Sunday, March 22, 2015

"I Love Hitting People"

One of the Baltimore Ravens Just Published an Insanely Complex Study in a Math Journal

John Urschel, an offensive lineman for the Baltimore Ravens, recently co-authored a paper in the Journal of Computational Mathematics. It is titled "A Cascadic Multigrid Algorithm for Computing the Fiedler Vector of Graph Laplacians" and apparently includes "a cascadic multigrid algorithm for fast computation of the Fiedler vector of a graph Laplacian, namely, the eigenvector corresponding to the second smallest eigenvalue." I understand close to none of the words in that sentence, which comes from the paper's abstract. I probably never will. The rest of the study is similarly accessible. See some highlights below:

I thought that was obvious. . .
Urschel, who was drafted in 2014 to block for Joe Flacco, had a 4.0 grade point average at Penn State and has been published in several mathematical journals. He is also an accomplished chess player. For a living, he uses his body as a bulldozer. His family, he says, wonders why he would spend his time in such a way. The answer is, apparently, that he just enjoys leveling people.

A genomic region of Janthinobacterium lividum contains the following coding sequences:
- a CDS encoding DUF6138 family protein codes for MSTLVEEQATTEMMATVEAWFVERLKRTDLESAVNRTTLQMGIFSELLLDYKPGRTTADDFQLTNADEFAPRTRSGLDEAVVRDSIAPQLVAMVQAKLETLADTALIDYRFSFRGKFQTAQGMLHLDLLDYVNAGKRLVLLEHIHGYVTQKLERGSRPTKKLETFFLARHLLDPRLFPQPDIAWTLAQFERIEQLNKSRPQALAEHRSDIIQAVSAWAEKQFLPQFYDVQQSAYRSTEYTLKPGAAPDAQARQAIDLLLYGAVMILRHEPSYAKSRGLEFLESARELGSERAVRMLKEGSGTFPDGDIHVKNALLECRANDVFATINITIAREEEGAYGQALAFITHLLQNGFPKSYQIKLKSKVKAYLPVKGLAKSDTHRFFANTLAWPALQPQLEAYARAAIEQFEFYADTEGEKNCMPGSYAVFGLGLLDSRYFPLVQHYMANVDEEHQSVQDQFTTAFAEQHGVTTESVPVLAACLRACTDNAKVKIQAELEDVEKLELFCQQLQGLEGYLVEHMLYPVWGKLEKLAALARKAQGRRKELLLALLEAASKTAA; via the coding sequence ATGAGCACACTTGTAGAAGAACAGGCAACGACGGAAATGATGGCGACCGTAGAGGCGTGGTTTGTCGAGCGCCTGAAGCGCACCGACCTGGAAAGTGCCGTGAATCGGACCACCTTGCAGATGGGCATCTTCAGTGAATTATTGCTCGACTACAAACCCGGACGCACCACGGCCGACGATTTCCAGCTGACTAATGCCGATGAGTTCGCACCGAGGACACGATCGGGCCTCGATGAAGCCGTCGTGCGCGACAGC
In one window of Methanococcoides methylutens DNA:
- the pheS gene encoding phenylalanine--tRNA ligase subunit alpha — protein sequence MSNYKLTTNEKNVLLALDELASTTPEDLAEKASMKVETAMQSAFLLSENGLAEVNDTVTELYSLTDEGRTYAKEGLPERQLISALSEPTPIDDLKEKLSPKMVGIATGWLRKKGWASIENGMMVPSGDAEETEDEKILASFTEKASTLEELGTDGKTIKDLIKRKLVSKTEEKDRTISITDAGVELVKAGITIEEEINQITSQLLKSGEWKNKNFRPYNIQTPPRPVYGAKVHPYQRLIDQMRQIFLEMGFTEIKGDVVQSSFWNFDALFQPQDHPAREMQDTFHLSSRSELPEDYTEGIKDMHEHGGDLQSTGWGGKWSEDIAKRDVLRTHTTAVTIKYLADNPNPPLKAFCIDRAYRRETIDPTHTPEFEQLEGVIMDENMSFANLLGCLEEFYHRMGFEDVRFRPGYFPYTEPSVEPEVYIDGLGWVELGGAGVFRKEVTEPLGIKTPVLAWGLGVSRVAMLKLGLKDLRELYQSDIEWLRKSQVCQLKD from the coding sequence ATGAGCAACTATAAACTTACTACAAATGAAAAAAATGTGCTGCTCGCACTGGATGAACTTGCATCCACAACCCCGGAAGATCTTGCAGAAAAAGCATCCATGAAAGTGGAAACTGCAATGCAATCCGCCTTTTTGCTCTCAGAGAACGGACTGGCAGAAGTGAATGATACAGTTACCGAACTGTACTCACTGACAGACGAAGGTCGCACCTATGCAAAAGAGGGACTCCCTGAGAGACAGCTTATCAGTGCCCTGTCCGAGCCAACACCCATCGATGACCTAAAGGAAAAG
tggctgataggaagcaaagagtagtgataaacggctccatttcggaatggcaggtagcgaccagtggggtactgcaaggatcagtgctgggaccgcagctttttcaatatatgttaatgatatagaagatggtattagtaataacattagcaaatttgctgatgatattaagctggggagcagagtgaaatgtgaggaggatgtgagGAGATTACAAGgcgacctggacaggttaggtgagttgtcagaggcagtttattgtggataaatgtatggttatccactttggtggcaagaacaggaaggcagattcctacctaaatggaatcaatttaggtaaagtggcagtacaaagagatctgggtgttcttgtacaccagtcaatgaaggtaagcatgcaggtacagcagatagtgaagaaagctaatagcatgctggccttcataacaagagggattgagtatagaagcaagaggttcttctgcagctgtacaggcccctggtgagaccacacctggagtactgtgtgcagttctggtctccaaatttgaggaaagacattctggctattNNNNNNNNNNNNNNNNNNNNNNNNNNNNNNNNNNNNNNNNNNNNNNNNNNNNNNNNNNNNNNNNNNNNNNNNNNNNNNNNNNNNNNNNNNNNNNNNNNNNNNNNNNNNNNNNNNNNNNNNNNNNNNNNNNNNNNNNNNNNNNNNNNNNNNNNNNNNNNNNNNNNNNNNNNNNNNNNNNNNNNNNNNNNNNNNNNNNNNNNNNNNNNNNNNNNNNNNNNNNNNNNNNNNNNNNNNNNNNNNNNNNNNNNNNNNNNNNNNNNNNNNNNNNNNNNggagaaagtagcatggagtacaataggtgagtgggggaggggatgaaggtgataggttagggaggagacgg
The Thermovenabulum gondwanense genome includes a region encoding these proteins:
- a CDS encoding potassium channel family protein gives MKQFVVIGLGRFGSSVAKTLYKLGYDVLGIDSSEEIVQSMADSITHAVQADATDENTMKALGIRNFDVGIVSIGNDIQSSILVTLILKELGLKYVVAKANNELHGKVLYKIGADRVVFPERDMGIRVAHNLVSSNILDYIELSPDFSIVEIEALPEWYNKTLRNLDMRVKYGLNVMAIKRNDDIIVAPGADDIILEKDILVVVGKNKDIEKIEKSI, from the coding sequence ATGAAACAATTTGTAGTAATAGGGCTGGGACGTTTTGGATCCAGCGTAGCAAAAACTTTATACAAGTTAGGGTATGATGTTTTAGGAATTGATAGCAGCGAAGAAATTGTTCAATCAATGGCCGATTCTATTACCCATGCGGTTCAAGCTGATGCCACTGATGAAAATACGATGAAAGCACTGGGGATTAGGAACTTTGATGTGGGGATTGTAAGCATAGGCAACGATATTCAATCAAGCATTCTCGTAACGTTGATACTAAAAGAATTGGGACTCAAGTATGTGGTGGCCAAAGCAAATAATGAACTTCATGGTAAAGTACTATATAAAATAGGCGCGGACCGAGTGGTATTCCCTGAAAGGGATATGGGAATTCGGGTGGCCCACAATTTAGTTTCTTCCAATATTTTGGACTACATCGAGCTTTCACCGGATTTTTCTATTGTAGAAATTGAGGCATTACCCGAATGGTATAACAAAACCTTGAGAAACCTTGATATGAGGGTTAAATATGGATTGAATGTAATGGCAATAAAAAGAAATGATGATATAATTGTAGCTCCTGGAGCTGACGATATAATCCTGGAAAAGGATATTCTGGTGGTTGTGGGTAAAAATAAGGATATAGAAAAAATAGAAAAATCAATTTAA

There was a time when athletics and scholarship went together, and sports are specifically mentioned in the requirements of a Rhodes Scholarship:
Cecil Rhodes set forth in his will four standards by which prospective Rhodes scholars should be judged: (1) literary and scholastic attainments; (2) energy to use one's talents to the full, as exemplified by fondness for and success in sports; (3) devotion to duty, sympathy for and protection of the weak, kindliness, and unselfishness; and (4) moral force of character and instincts to lead and to take an interest in one's fellow beings. In short, scholars are chosen for being more than bookworms; the selection committees are looking for intellectual talents combined with concern for others.
I don't know how rigorously enforced that aspect is these days, though.

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